Affine Transform of Masks

Dear all,

I’m trying to draw stick like shapes in my images, like this example delta2DStick.tiff (3.0 MB). To do so, I take a 2D box mask, using WritableBox and rotate and translate it, which leads to the sort of broken shapes you see in the attached image (Note that to transform masks into iterable intervals, I do as
suggested in
I would’ve used the line mask, but the problem is that I can’t define thickness for lines.
This is all happening because LineRegionOfInterest is deprecated by the way.

Any suggestions how I should go about this? Note that it’s not 100% essential for me to use masks to draw lines, I can use any other class you may suggest.

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Seems strange that the 90-degree rotation would result in a line that isn’t straight. Any thoughts @tpietzsch?

Let’s say there’s a infinitesimal deviation from 90. I think it still shouldn’t be this horrible.

I also like to bring attention to the fact that the line thickness changes between rotations too.

By the way, the sticks are broken particularly in the middle. I actually start from a stick located at the origin (positive and negative coordinates) and then translate and rotate it. So that the rip in the middle could be due to this!

I think one problem might be that the outlines go right along pixel centers, so that infinitesimal deviations can push a pixel one way or the other. I would try to add 0.5 on either side to put the outline “along pixel cracks…”. In practice, for WritableBox, if your center point is at a pixel center (e.g., the origin), try making the sidelength an odd number.

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Thanks for the reply @tpietzsch
So you mean the length should be 0 ± x, where x is an odd number?

I actually believe the problem is that the underlying mask has real values, and then we make them discrete using converters, whereas an actual line drawing algorithm assumes pixels are discrete.
What do you think?

the total length x should be odd, and then it will be 0 ± x/2

I agree to the statements “the problem is that the underlying mask has real values, and then we make them discrete using converters” and “an actual line drawing algorithm assumes pixels are discrete”, but I don’t fully see how they are related

At least for my case, a line drawing algorithm where I could specify the thickness of the line would’ve sufficed (like Line class “ij.gui.Line” in ImageJ1).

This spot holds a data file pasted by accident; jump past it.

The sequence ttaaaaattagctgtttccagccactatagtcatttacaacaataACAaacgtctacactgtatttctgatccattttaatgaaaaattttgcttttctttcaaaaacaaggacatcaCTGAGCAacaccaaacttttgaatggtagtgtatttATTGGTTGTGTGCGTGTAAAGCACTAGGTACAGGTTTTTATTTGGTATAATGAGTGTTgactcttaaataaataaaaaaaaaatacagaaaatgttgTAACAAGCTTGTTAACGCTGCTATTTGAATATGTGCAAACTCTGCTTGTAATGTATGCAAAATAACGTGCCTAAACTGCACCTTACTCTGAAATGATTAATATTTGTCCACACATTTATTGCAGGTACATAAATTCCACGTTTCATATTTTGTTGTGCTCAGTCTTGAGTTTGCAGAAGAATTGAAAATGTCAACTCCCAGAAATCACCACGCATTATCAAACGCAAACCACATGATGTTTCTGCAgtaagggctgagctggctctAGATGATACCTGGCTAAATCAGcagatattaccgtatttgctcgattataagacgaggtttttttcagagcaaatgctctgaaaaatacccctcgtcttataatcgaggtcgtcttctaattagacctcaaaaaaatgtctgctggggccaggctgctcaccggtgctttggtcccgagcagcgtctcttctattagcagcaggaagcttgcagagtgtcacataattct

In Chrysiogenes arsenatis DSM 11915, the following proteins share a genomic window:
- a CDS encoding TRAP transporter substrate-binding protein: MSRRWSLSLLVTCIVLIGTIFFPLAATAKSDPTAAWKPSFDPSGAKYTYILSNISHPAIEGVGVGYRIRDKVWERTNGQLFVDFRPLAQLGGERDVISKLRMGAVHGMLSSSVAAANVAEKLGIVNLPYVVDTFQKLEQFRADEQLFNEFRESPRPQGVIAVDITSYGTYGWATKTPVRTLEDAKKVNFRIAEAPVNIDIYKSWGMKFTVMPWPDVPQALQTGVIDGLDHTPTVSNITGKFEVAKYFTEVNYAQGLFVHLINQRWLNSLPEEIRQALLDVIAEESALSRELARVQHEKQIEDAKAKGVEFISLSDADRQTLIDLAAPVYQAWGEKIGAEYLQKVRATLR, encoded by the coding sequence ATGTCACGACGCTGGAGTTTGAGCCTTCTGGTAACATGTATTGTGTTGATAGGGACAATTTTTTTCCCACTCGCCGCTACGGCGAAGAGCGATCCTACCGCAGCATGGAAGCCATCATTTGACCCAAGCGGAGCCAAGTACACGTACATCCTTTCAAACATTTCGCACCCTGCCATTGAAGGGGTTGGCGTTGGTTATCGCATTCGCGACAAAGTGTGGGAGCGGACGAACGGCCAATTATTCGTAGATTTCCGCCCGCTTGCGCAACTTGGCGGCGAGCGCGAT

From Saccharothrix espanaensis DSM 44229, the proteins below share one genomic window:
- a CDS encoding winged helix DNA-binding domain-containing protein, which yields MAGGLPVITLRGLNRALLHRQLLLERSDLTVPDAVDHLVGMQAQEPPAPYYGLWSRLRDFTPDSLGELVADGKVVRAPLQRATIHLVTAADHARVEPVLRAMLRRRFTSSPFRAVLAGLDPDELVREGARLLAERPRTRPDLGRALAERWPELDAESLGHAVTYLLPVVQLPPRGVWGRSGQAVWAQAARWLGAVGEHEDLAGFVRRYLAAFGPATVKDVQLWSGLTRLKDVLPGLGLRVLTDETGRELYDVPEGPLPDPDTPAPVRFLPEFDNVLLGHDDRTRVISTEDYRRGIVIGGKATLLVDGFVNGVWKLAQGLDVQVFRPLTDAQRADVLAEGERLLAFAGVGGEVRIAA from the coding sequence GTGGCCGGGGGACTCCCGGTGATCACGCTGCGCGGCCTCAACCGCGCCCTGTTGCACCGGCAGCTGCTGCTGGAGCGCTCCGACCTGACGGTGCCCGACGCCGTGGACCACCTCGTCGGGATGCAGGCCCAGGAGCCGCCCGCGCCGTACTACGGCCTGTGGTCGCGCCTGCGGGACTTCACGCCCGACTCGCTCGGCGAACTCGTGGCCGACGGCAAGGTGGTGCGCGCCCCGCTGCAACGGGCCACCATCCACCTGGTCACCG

Dear @tpietzsch
I’m still stuck on this issue. I was wondering if it’s possible to add some form of line Mask with a thickness that would not have the same as we discussed here.

Did you try the “making sidelength an odd number” suggestion? And the problem still occurs? Could you post a minimal example to reproduce?
(I expect, that a line Mask would be only a bit of syntactic sugar on top of that concept. I don’t see how it would be done fundamentally different.)

There is also a class IterableLine which you could use to do Bresenham line painting, but that doesn’t have a thickness, so probably it is also not what you need. But maybe you can use it to get a solution.

(For usage see the test

Thanks Tobias for your response and suggestions,

I did apply your suggestion, didn’t work.

It’s kind of difficult for me to send a minimal example, given that I’ve used this method as part of a software that I’m writing. Hence, difficult to to post what’s going on. But basically, its nothing more than applying an affine transform to a mask.

I’d say though that if we were to use a transformed masked to iterate over a specific region of an image, those aberrations around the border may cause some problem. So I’d say implementing a line mask with thickness is justified (at least for my case :D). What would be more interesting I guess is to implement discrete masks as well as continuous masks in general, because as we said this problem happens when we transform continuous masks to discrete ones.

Anyway, if I can’t find a solution, I may have to use ImageJ1 line class, but I hope not!